Making my own foods and drink and being generally more self-sustaining has become more important to me over the last couple of years.  It started out slow by just eating suvo meso at my in-laws house and loving it, then I started watching some of these processes, then I joined in making wine and rakija, and finally I have started making my own sausage and buying farm raised beef and pork.  It is with this pork, bought from a farmer in Indiana, that I made sausage two weeks ago with my Kum and a Serb friend he likes to call Cheech.  Cheech has become a good friend.  He knows quite a bit about hunting, dressing an animal, making wine, making sausage and everything else of the like and he already has all the tools one would need to do all these things, so it works out well!  This is the second time we have made sausage at Cheech’s house so we are getting much better at it and things go a little smoother.  That didn’t mean though that we were allowed to slack and slow things down.  Kume made the comment that,

“Cheech is like Mussolini!”

Plenty of breaks for smoke and drink were had make no mistake, but it was on Cheech’s schedule, not ours.  He is the elder statesman after all.  He mostly stood there and told us what we were doing wrong, in the grand Serbian tradition.

The recipe we used was not anything complex;

25 lbs. of ground pork, paprika, salt, sugar, crushed red pepper, black pepper, and fresh garlic.

It was all done to taste and nothing was measured.  We just dumped in what we thought was enough, fried up a sample, ate it and added more of whatever.

Sausage Fest 2011 was a success.
In furthering my knowledge base I told Milena that I wanted to smoke these baby’s rather than freeze them and eat whenever.  At some point I want to have my own smoke house but we live in a townhouse for now, but in the meantime her parents have a smoke-house, Milena made the call and last weekend we went over to start smoking. 

Various meats hanging in the smokehouse.

When we got to her parents house we were met with food, of course, and we ate some cheese that her mother had just made and it was great.  Milena asked about it and her mom offered to show us how to make it right then.  Sweet!  I ran to the store and bought two gallons of whole milk and we got started.  This is where I started to feel like a fool.  Is anyone aware of how easy it is to make cheese?  Two gallons of milk, a couple of teaspoons of an enzyme a cheese cloth and a baking pan with a lid.  That’s all it takes.  That and time.  Why we have not been doing this before is beyond me.  We are surrounded by people who possess this knowledge and are happy to share it, all we had to do was ask. We spent the time talking, eating and drinking coffee and rakija.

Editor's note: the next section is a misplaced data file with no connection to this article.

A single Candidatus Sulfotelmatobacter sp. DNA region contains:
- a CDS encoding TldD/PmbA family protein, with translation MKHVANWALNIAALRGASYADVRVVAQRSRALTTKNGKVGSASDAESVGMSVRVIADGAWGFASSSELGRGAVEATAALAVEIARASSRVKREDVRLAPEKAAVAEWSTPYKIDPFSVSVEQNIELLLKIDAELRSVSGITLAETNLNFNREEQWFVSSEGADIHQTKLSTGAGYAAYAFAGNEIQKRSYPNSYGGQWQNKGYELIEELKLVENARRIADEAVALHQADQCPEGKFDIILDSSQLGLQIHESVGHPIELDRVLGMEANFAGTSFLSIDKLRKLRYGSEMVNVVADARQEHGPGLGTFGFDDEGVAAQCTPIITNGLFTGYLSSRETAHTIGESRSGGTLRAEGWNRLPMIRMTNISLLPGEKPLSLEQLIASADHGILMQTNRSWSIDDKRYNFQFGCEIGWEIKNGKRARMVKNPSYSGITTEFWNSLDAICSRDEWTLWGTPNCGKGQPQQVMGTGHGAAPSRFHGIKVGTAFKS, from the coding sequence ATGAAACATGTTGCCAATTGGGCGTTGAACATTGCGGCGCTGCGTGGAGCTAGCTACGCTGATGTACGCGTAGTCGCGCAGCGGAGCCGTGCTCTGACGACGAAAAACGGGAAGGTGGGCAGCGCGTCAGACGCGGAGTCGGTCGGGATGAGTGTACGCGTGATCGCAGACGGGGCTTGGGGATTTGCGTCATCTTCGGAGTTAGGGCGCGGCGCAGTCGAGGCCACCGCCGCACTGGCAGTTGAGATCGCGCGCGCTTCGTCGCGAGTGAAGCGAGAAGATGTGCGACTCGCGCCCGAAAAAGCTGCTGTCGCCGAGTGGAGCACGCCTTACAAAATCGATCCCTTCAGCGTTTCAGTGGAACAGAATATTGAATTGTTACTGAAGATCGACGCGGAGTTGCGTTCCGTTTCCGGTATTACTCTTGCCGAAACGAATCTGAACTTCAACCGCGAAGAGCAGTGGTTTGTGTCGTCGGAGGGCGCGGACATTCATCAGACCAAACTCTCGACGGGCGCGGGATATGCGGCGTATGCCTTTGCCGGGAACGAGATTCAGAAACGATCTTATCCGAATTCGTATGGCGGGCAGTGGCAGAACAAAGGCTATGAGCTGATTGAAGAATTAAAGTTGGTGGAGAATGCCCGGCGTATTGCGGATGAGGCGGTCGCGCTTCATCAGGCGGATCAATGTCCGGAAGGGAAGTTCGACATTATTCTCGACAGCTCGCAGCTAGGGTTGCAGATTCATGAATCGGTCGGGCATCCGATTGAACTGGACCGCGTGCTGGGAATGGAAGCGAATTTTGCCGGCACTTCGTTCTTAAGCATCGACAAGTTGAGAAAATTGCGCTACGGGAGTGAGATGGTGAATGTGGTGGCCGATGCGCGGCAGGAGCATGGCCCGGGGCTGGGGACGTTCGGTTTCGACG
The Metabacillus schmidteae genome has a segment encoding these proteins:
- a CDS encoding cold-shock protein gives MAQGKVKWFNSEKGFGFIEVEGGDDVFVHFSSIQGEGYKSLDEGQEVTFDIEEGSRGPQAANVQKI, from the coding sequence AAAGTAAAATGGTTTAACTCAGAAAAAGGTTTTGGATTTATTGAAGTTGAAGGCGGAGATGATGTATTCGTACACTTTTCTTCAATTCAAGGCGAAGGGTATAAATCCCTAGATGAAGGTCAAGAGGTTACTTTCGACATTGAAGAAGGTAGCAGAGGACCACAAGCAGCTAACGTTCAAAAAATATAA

I think that is the part that I enjoy the most with making cheese, wine, sausage, whatever, the social component.  It is a lot of work to do these things but I have yet to do any of them alone.  Every time there has been someone else there to share the work that I enjoy spending time with.  Making food is a community effort, it invites community, it nurtures the communal feeling that is being lost today.   Being able to sit at a table and swap stories and have a little drink while doing some work that everyone will benefit from leaves a good feeling in your heart.  And of course, when the work is done you have delicious sausage to eat and intoxicating wine to drink.  Which, by the way, Cheech was more than happy to supply me with when we were done making sausage.  I got two gallons of wine that I helped make the previous summer.  Here he is siphoning the wine into a plastic gallon jug for me!
Serbian winery and bottling plant


 So if you have the time and the means I suggest giving it a try

11 thoughts on “A Fool for not Having Tried

  1. Zdravo!
    Loved reading this. It’s like you are here in Serbia! Have you tried Kimek? it is so good, if you haven’t, please do so! and it is also very easy to make.

    Do you butcher pigs there too? I have been a part of that… well, not that actual killing. But I help a little with the rest.
    If you haven’t, check out the pig butchering blog.

    I think my Deda and Cicin get a kick out of their little Amerikanka helping out with this. They are shocked I am willing to help.

    I am going to write a new blog in the next day or so that has a link to your blog, and a few other new Serbish blogs I found. It is so exciting. Also, have you joined the sight on FB, Married to a Serb Expat. You should if you haven’t.

    • There are people here that do butcher their own lambs and what not but I havent been a part of that yet. Im willing to but the opportunity hasn’t presented itself. I’ve had Kimek and it’s great, it’s not too common for us though.

  2. I meant in Serbia :)) Though I don’t know how much olive production there is there, myself. If your in-laws have a vikendica in Crna Gora, there are surely olive groves there.

  3. Oops – it’s too early for my smartass detector to be fully operational.

    Olive harvests are all about the social component, especially since often you’re only paid in oil – but you get fed while you’re out there picking!

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